The experience did highlight a few things for me which I believe shows why cycling as a family like this isn’t as widespread as it ultimately needs to be if we want to tackle both rising pollution and obesity levels through promoting active travel.

Firstly the whole “ordeal” of planning a route. It’s not until you want to ride somewhere with less able cyclists that I realise how much I take for granted my own abilities to cope with regular roads. Trying to work out the “least busy” route isn’t quite as easy as it seems! In some ways, it was actually useful being on a different bike to my usual commute and carrying Nelle as it meant I was riding slower and could under-gear so I travelled at a speed that Charlotte and Isaac could match. We also come up with an impromptu system to let me know if I’d got a little ahead as Charlotte would ding her bell twice 🙂 This did also again show me it’s possible to cycle in regular clothing and NOT get all hot and sweaty as I was barely even exerting myself – fantastic for the ride over as it meant I could chat with Nelle, who due to the design of the WeeRide, was neatly snuggled between my arms (note to self – take coat and gloves for the small passengers, wind chill is a thing!)



Nelle in the WeeRide during Pride Ride


Secondly, and partially related to the prior point, is that the lack of provision on routes that would be the most logical and direct ways to travel often don’t “feel” viable. It’s pretty much just a few advisory cycle lanes! The provisions provided on the cycle networks (from what I can remember) worked OK for use on regular bikes but I suspect some of the contra flow lanes would present a problem if you should have a cargo trike as they tend to be wider than your average traditional bike meaning that some of the entry points might be too narrow to accommodate them.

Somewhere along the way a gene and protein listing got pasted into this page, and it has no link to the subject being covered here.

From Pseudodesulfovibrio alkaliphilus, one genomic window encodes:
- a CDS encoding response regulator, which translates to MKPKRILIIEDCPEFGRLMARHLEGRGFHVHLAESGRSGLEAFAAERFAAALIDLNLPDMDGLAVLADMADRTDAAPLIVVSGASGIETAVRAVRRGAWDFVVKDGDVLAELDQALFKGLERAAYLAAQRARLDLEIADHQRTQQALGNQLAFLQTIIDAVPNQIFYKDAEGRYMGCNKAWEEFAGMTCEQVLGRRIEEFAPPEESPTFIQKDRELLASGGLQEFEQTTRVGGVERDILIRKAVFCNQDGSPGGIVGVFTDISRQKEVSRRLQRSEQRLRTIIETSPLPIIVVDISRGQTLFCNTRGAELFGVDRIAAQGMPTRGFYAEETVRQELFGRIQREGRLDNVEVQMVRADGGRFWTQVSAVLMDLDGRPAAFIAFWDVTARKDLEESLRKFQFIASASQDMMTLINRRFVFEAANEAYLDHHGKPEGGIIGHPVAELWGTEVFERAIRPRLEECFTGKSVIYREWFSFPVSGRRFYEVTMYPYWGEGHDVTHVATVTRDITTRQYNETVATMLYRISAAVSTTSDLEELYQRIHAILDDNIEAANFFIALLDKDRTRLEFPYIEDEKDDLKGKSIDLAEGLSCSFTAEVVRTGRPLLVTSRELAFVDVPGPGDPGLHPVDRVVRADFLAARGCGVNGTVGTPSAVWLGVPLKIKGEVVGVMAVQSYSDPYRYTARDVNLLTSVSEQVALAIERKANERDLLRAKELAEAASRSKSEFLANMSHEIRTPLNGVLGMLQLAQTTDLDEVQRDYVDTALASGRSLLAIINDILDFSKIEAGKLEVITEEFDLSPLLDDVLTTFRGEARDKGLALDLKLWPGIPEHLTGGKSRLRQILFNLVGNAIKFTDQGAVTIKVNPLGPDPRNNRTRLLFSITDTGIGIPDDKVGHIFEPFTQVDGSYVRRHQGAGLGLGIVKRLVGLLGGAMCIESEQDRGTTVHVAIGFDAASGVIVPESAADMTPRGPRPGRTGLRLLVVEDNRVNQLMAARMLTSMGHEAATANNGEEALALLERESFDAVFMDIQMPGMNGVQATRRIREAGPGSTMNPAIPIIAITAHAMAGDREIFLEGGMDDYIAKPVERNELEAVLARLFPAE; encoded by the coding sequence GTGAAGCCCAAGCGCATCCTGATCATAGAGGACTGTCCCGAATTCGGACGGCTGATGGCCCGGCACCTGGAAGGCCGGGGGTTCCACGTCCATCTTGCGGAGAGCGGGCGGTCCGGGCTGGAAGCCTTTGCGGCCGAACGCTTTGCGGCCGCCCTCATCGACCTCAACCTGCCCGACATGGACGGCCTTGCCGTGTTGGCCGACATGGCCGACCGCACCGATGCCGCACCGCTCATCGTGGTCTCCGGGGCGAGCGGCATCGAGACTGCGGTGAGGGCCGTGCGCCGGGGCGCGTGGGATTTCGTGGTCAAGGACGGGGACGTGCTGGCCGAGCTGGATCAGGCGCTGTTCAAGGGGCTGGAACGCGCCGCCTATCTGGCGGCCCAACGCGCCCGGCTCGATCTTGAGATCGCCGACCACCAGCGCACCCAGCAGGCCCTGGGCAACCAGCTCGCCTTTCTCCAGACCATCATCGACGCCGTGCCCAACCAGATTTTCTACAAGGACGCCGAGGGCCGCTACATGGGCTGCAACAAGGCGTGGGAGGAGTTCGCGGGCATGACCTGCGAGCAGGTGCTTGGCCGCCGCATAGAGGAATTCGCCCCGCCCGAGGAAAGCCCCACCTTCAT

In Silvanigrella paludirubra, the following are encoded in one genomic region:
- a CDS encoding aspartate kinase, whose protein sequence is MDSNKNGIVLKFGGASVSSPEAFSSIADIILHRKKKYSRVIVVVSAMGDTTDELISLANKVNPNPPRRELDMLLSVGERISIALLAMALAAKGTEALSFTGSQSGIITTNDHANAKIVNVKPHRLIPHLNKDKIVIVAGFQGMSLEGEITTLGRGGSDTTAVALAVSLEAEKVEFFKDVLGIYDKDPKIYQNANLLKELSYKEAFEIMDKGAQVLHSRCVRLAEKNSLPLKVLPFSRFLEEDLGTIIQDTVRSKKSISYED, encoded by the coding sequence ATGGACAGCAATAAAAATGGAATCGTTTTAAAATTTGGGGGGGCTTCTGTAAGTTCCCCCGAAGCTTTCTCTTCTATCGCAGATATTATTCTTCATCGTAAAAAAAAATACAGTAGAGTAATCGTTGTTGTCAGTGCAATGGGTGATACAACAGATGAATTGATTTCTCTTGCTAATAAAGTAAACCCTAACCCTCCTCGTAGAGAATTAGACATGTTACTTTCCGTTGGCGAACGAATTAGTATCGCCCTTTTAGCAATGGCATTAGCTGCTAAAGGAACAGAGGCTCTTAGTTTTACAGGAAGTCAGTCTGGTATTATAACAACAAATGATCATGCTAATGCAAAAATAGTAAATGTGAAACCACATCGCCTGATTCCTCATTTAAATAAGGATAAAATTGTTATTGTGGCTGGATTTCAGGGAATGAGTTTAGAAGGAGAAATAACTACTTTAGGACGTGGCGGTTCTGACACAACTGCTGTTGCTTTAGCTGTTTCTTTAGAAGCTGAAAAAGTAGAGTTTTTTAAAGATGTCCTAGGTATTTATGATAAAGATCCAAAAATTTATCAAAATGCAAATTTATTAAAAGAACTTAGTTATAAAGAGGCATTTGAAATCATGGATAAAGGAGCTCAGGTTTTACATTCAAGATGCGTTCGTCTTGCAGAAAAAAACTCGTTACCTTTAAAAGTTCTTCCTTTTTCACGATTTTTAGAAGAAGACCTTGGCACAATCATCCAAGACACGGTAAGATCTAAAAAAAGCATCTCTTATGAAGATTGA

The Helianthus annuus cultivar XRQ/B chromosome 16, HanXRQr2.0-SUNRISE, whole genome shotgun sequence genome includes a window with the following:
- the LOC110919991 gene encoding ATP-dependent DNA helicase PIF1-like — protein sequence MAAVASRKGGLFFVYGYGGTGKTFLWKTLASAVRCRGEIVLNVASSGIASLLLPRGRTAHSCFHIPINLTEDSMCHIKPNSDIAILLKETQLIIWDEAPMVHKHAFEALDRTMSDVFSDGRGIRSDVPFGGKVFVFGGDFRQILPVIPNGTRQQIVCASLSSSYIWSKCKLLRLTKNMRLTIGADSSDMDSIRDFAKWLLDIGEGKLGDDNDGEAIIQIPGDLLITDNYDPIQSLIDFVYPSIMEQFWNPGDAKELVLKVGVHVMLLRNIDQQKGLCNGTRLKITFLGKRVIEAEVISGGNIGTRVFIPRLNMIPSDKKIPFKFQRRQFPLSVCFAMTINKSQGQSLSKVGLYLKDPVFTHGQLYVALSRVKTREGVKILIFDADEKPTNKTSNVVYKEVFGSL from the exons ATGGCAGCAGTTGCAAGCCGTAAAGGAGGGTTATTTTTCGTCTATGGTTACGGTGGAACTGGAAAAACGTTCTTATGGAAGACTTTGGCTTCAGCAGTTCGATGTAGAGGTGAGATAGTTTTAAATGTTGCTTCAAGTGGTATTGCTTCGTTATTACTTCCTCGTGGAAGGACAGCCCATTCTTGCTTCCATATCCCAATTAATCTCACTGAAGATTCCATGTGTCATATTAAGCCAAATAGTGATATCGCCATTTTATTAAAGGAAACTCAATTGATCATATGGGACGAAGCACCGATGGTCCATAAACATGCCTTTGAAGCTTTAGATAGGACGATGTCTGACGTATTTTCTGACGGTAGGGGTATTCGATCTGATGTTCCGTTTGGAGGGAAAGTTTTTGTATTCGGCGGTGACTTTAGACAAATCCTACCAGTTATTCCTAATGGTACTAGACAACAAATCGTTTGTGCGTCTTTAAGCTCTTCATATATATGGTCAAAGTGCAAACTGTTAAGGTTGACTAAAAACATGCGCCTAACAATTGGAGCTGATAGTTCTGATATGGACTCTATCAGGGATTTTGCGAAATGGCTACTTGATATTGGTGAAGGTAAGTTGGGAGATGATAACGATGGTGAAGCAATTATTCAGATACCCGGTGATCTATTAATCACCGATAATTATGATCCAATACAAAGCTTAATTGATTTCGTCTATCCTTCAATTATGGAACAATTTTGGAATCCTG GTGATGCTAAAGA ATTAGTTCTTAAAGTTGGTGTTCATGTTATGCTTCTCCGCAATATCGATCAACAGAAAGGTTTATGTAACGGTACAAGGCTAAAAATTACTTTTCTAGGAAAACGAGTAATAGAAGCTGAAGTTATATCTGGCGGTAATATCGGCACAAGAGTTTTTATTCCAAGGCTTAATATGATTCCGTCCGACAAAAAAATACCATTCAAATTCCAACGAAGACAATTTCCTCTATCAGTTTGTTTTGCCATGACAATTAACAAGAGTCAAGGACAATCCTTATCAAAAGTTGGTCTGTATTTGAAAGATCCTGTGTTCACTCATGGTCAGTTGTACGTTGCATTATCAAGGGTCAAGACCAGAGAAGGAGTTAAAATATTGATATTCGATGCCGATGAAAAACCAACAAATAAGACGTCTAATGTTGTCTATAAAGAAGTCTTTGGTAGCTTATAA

The tricky part is how do we fix this? For starters, it can involve simple steps such as simply showing those cyclists you meet on the roads whilst driving some courtesy – don’t tailgate them and wait until it’s safe to pass. When you do pass try to leave as much room as possible, you don’t know if that rider will need to swerve for something you’ve not seen from inside your car. Don’t try to squeeze passed at “pinch points” such as at traffic islands or on narrow roads with oncoming traffic, a few seconds delay won’t kill you but your impatience could seriously injure or kill them. This makes cycling a lot more pleasant and a lot less stressful for the rider, who is ultimately just someone trying to get to their destination in one piece – just like you 🙂

To see a proper uplift in cycling numbers and more families out cycling is going to take some fairly large environmental changes, thankfully the Dutch have a 40-year head start on us in the UK so we can borrow design cues from there to help here. Segregated lanes on the busiest roads and traffic reduction on residential roads that stops rat-running are just 2 techniques used by them to create roads that not only feel safe, but are safer for everyone by either removing conflict entirely or reducing the potential for harm when it can’t be avoided.

TfL’s “Healthy Streets” initiative looks like it could go some way to implementing some of this, with a focus on switching peoples travel mode from private car to public transport, bike or walking however it’s still in the VERY early stages at the moment. The segregated lanes in London have shown that where safe infrastruture is provided it is used, we just need this message to get through to transport planners in local councils!